Something else that became clear to me on the march — or maybe during my conversations with Linda Wheatley on the train ride home — is that a gross national happiness paradigm is the road map we’ve been waiting for.  Both before and during the march, many people expressed their very strong beliefs that capitalism must be destroyed in order for the planet to be saved.  I share their view that the current corrupt capitalist system is driving many destructive practices, environmental and otherwise.  Further, we can obviously no longer afford a growth economy — a GDP driven economy is driving us over the climate change cliff, and causing massive unhappiness.  Without a doubt,  we need huge systemic changes.

However, “down with capitalism” is not sufficient.  If capitalism is destroyed, what will replace it?  As Marta’s sign says, we need to move beyond GDP, to an economic system based on the well being of people and the planet — a system that could include elements of capitalism and all the other ism’s if and when those elements demonstrably support well being.  To get there, we need a strong gross national happiness movement.  Very personally, in this subset of the larger movement for climate justice, we are the ones we’ve been waiting for.  And we have a lot of work to do!

In his book “The Great Disruption: Why Climate Change Will Bring On An End to Shopping and the Birth of a New World”, Paul Gilding writes that the end of a growth economy will not come without dreadful suffering and loss — loss of millions of lives, of entire species, of countries which will end up underwater — as we pay the price for “a world economy based on consumption and waste, where we lived beyond the means of our planet’s ecosystems and resources.”

Though his prediction is grim, Gilding is simultaneously quite optimistic.  He believes that we humans will rise to the challenge with “compassion, innovation, resilience, and adaptability.” On the other side of the Great Disruption, he says, “we will measure ‘growth’ in a new way. It will mean not quantity of stuff but quality and happiness of life.”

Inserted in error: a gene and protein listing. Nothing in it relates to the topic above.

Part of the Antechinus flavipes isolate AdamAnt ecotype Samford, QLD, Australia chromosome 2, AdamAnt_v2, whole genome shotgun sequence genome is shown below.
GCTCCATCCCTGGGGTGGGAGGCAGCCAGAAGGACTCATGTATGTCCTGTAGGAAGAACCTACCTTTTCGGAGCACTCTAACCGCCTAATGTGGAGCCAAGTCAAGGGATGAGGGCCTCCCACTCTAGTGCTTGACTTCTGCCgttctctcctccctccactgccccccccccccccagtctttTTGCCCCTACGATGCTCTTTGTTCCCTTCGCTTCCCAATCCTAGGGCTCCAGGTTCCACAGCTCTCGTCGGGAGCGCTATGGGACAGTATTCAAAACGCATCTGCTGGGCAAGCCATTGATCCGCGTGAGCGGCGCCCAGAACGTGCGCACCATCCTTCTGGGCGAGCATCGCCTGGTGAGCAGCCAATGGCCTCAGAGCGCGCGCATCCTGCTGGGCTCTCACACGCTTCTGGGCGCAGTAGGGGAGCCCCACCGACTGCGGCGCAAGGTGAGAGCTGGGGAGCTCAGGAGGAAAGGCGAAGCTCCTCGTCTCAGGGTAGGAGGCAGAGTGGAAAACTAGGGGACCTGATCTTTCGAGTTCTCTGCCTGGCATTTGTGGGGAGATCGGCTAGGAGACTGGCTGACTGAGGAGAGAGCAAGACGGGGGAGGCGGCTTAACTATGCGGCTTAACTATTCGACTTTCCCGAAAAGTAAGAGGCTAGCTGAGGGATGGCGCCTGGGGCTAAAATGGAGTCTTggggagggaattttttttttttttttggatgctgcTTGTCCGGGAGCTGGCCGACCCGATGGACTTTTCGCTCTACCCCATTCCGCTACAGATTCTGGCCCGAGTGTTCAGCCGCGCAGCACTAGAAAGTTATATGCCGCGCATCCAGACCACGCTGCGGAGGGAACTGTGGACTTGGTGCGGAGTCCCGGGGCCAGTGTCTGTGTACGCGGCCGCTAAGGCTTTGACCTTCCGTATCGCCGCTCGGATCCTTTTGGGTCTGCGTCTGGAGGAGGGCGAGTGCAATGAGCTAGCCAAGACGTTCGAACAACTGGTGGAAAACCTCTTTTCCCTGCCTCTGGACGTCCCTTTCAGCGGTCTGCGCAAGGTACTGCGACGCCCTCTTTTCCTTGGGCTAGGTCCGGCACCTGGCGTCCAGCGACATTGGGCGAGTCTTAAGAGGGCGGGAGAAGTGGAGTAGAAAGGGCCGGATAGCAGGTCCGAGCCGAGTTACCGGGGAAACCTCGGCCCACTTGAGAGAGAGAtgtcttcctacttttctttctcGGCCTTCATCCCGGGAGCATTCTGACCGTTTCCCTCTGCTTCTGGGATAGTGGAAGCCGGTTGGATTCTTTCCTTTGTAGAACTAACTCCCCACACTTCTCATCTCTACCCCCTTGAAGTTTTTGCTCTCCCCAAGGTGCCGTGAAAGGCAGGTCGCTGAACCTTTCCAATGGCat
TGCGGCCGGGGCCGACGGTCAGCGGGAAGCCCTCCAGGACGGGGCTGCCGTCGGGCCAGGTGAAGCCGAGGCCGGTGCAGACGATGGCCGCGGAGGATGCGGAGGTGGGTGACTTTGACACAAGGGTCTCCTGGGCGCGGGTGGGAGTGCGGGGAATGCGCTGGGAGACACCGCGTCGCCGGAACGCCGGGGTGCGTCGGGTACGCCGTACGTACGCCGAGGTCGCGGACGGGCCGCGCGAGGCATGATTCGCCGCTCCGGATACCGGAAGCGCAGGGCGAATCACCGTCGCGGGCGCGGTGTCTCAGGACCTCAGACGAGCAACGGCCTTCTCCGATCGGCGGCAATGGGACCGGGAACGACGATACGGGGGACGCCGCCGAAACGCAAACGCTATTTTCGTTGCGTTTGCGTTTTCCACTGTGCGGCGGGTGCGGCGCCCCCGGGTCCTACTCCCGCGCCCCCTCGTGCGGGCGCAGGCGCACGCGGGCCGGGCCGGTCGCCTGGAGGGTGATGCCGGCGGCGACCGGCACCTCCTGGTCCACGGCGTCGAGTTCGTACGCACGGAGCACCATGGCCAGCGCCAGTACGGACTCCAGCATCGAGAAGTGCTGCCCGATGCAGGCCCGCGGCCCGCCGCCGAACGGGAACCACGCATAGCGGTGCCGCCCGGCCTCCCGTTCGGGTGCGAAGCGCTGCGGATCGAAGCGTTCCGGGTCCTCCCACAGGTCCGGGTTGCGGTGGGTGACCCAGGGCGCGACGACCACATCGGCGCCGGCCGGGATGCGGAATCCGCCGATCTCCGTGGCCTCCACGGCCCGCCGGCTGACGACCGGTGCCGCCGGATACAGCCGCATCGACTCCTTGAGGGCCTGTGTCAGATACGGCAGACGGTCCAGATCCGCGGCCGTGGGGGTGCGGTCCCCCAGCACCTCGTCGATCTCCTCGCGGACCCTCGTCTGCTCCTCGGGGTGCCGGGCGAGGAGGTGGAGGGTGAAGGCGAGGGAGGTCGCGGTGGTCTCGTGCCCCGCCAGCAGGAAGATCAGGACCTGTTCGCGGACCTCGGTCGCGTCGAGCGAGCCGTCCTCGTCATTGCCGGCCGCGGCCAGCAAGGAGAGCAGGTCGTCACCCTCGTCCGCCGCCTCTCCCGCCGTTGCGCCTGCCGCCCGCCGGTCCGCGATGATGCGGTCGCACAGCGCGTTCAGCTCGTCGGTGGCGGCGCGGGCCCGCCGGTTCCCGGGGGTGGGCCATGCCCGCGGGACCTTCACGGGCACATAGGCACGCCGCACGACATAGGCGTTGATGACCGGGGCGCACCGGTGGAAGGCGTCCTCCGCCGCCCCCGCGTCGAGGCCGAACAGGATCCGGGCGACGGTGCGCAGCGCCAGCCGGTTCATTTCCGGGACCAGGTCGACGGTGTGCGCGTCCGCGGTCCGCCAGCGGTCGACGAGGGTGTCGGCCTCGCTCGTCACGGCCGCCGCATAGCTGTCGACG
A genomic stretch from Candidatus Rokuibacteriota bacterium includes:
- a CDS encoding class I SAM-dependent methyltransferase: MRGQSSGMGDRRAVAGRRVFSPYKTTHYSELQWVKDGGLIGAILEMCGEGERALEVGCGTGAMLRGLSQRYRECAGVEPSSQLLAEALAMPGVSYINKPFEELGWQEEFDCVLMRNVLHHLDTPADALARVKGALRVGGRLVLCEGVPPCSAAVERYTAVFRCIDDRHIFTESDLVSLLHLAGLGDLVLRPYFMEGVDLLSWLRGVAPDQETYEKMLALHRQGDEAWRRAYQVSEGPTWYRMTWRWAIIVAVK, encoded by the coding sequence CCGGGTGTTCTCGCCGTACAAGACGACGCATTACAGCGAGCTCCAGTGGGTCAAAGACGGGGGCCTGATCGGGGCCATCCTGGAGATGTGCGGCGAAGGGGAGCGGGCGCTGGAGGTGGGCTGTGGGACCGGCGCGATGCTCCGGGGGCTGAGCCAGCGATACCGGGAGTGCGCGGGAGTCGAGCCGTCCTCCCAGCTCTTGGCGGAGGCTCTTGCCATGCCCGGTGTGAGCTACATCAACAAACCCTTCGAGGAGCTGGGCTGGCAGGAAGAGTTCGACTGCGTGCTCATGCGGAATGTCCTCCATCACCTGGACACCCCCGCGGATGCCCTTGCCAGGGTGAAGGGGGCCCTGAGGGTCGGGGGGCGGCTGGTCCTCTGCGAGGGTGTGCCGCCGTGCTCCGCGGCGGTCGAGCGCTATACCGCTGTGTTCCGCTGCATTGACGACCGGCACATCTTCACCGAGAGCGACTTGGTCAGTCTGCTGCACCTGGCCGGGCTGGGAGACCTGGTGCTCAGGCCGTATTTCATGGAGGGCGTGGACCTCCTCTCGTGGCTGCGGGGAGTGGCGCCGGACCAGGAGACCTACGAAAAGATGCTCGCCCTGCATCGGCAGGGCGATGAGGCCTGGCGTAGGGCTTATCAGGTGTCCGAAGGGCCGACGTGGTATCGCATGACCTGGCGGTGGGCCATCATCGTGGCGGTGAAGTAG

In other words, a GNH paradigm.

I initially read Gilding’s book sitting in the warm Alabama sun while visiting my very pregnant daughter.  About to give birth to a brand new person, she didn’t enjoy hearing about the “millions of people dying” prediction.  I, however, was much more struck by Gilding’s emphasis on economies of happiness.  Really, I was stunned when I read that millions and millions of people around the planet are already working on developing economies of happiness.

It was an amazing moment for me, realizing that I was one of those millions, that I am not at all alone, that I am part of an immeasurably large, organic, worldwide movement.  For all of us — including each of you — the Hopi elder’s words ring prophetic:

“It is time to speak your Truth.
Create your community.
Be good to each other.
And do not look outside yourself for the leader.
This could be a good time!”

We ARE the ones we’ve been waiting for!

 

Comments on: "The People’s Climate March: We Are The Ones We’ve Been Waiting For" (6)

  1. Mary Wentworth said:

    Awesome, Ginny! Thank you.

  2. cate conti said:

    Yeh Ginny! You rock! This is a beautiful article. Thank you. Cate

  3. Thank you Cate!

  4. curtonpond said:

    Ginny, you are a leader and a writer, and excelling at both! Thanks for sharing. Laurie

  5. Thank you Laurie. Your comment moved me to tears. I am just trying to do my best in this world.